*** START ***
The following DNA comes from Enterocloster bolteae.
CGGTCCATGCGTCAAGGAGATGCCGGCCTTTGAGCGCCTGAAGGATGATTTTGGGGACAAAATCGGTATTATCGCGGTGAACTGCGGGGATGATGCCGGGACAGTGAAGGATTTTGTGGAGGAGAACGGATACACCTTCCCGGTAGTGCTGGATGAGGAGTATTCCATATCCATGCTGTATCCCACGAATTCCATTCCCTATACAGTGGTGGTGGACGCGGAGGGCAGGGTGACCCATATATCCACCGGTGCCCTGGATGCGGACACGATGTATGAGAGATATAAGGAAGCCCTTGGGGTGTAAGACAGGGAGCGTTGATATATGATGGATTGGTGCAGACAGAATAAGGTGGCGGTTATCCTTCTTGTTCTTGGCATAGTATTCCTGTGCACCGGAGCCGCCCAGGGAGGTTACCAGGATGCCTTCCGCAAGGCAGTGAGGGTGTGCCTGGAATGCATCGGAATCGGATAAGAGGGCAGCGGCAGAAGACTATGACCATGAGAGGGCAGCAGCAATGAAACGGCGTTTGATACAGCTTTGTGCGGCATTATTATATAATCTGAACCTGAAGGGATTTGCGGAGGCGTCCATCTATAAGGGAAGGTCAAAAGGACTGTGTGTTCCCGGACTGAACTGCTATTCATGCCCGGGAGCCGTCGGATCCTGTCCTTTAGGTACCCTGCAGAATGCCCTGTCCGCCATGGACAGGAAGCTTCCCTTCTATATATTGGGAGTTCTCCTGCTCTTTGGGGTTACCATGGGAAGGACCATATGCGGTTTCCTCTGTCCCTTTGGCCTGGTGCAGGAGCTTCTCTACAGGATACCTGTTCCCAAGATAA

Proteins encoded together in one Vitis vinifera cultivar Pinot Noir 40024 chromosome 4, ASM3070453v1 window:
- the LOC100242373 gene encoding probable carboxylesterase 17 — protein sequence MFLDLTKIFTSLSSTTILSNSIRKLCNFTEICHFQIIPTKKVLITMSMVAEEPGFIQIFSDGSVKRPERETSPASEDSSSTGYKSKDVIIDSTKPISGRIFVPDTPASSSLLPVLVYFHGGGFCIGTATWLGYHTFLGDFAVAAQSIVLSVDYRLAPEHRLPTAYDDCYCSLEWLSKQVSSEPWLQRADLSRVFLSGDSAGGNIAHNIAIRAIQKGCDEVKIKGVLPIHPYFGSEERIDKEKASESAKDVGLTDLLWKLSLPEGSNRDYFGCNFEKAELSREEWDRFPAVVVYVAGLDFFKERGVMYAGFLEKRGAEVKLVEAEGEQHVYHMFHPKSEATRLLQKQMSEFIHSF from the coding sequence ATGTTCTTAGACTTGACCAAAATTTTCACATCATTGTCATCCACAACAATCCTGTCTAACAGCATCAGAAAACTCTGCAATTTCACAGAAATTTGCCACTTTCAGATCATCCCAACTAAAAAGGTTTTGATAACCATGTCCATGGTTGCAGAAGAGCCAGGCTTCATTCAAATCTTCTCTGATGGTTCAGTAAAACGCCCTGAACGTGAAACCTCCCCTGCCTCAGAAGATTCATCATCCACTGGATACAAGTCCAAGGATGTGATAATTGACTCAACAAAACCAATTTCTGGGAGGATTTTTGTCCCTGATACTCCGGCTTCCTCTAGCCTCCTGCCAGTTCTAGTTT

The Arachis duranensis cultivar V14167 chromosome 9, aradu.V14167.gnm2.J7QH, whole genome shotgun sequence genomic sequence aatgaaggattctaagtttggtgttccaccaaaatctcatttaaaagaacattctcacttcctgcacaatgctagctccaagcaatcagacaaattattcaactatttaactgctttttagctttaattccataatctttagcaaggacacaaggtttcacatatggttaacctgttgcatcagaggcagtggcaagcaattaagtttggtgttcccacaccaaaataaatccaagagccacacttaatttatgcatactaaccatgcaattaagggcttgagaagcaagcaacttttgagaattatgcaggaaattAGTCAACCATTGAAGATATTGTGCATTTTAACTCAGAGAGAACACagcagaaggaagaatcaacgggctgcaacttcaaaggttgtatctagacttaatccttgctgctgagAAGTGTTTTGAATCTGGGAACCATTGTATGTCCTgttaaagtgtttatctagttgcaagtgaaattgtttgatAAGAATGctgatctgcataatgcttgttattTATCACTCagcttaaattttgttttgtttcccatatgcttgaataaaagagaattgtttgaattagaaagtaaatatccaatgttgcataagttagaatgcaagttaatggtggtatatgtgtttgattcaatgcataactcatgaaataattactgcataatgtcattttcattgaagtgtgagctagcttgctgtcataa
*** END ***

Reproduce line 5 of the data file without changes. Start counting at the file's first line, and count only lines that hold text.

The Arachis duranensis cultivar V14167 chromosome 9, aradu.V14167.gnm2.J7QH, whole genome shotgun sequence genomic sequence aatgaaggattctaagtttggtgttccaccaaaatctcatttaaaagaacattctcacttcctgcacaatgctagctccaagcaatcagacaaattattcaactatttaactgctttttagctttaattccataatctttagcaaggacacaaggtttcacatatggttaacctgttgcatcagaggcagtggcaagcaattaagtttggtgttcccacaccaaaataaatccaagagccacacttaatttatgcatactaaccatgcaattaagggcttgagaagcaagcaacttttgagaattatgcaggaaattAGTCAACCATTGAAGATATTGTGCATTTTAACTCAGAGAGAACACagcagaaggaagaatcaacgggctgcaacttcaaaggttgtatctagacttaatccttgctgctgagAAGTGTTTTGAATCTGGGAACCATTGTATGTCCTgttaaagtgtttatctagttgcaagtgaaattgtttgatAAGAATGctgatctgcataatgcttgttattTATCACTCagcttaaattttgttttgtttcccatatgcttgaataaaagagaattgtttgaattagaaagtaaatatccaatgttgcataagttagaatgcaagttaatggtggtatatgtgtttgattcaatgcataactcatgaaataattactgcataatgtcattttcattgaagtgtgagctagcttgctgtcataa